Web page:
In the streets of Ben Thanh, some vendors actually accept Ringgit Malaysia, but, unless you’re as smart as ‘Yours Truly’ (Use the PR charm and you can get away from a lot of shit), stick to using the USD notes.
5. It’s actually quite expensive in Vietnam.
And it is true. Everything in Ho Chi Minh (at least) is quite pricey, except for their coffee and Marlboro (RM 6 for a pack). Normal gifts can cost you like RM 15-200, depending on the amount of the item that you’re planning to buy, or the quality of that pretty ass China Doll.
Local foods aren’t that bad, they’re pretty cheap. Drinks in any clubs are quite expensive and don’t even get me started with books. If you’re planning to buy books, go to India instead. Cheaper.
Sticky rice. Without the mango.
6. Malaysian SIGN/HAND Language IS NOT VALID IN HO CHI MINH CITY!
In Vietnam, this is your kryptonite. Our Malaysian Sign/Hand language is at its weakest, only in Vietnam. It’s never going to work, ever.
I hate the traffic in Vietnam, just as much as I hate KL’s traffic.
Cars and motorbike specifically, would come in from all different kinds of directions. Sucks, big time, I know.
There’s a trick to it though, be a Moses. Walk straight, slowly and confidently.
7. The nightlife is pretty wild.
My friends and I walked around the streets of Ho Chi Minh at night, and if you are into beer, parties and things like that, Ho Chi Minh City is the place for you.
We went to a club called Apocalypse Now, at around 11pm, and it was super packed. Unlike KL, cover charge is not necessary. Walk in, order your drinks or cocktails or whatever, and start grinding. Well, in my case, I just smoked a few cigs and stood awkwardly. I don’t even drink, how am I suppose to get hammered? The music wasn’t that bad. If you’re into Usher or Ne-Yo.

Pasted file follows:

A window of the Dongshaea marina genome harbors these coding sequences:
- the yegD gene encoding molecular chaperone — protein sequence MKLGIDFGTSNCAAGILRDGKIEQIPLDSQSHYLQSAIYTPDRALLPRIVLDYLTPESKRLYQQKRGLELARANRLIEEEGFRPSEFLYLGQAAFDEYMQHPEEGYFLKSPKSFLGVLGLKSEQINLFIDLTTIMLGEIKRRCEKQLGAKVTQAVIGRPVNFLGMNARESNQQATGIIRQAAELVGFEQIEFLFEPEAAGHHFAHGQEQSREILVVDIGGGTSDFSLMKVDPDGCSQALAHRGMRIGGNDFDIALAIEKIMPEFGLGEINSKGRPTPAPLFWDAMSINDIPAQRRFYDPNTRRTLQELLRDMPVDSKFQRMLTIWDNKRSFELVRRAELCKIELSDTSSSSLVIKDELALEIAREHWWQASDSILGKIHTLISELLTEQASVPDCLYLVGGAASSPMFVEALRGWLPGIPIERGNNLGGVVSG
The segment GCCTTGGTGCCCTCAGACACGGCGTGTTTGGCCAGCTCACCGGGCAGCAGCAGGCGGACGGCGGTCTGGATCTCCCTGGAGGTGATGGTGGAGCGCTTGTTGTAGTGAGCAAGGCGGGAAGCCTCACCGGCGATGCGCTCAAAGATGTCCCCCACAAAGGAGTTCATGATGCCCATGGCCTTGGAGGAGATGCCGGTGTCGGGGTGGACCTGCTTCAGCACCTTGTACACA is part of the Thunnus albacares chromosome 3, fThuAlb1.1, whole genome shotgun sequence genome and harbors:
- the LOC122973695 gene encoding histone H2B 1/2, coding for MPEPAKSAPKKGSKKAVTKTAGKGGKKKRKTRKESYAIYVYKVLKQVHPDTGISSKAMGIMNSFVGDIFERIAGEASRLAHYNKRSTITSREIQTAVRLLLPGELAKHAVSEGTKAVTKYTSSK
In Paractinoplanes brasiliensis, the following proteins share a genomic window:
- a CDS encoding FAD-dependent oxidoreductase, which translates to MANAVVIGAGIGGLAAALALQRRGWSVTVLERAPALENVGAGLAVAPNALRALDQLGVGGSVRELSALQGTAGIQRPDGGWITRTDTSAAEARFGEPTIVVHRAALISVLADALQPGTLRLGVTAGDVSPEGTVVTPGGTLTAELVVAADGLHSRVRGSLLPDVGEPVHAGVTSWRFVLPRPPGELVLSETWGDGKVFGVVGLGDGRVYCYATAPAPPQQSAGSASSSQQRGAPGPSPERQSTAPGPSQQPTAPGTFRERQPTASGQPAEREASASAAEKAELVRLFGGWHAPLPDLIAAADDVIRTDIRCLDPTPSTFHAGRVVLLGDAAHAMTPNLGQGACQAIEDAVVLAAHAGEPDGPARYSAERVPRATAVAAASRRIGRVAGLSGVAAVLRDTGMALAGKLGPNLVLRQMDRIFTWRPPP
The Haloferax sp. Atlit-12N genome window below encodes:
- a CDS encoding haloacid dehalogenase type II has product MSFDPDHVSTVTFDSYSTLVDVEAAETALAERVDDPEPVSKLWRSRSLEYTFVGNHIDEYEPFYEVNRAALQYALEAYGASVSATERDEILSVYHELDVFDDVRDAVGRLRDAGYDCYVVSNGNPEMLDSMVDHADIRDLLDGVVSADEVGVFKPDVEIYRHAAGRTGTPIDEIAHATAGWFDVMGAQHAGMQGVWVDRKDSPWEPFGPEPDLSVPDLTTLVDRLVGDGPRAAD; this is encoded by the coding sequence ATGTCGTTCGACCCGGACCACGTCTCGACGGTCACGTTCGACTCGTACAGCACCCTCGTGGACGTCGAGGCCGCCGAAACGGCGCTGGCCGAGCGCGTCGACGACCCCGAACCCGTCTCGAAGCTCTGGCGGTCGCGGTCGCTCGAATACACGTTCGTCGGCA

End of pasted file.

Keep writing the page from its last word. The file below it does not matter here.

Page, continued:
But, really, there was this one time when my friends were out dancing, there were girls at another table (pretty near to where I was standing), started talking to each other and kept staring at me. They came to me and pulled me (goodness, they’ve got the strength of a friggin’ elephant) and started to dance and grind on me. I politely said no, went to the nearest toilet and just cried like a little infant (nah, I was just waiting for my girls to get me a pack of cigarette).
We left the place at 3am, sober. Thank the Lord.
Please be mindful of the taxi service, they will charge you like mad. The journey from the club to our hotel is actually pretty near, like around 1 kilometre, and the cab driver charged us USD 10 for that. Twat.
8. It’s a parallel universe for Men!
Yeap, it is!
Try strolling through Tao Dan Park. Women would normally dominate the occupancy of the park. In the afternoon, they would do a regular Zumba session, for LADIES ONLY, in their hot pants and what not. They’re pretty ‘fierce’.
Also, bad boys, you might get a taste of your own medicine here in Ho Chi Minh City. Throughout my experience travelling in Vietnam, I have been cat-called by the local lasses numerous times. Well, I actually quite liked it.
Vietnamese men, however, are more timid, shy and very soft spoken. Something douchebags all over the world can learn from.
9. DO NOT TALK SMACK TO YOUR FRIENDS ABOUT VENDORS IN BAHASA MALAYSIA! I REPEAT, DO NOT!
While we were bargaining, my friends and I were having conversation in Malay, and I kept telling them we can get the item that she wanted way cheaper and the price is crazy expensive.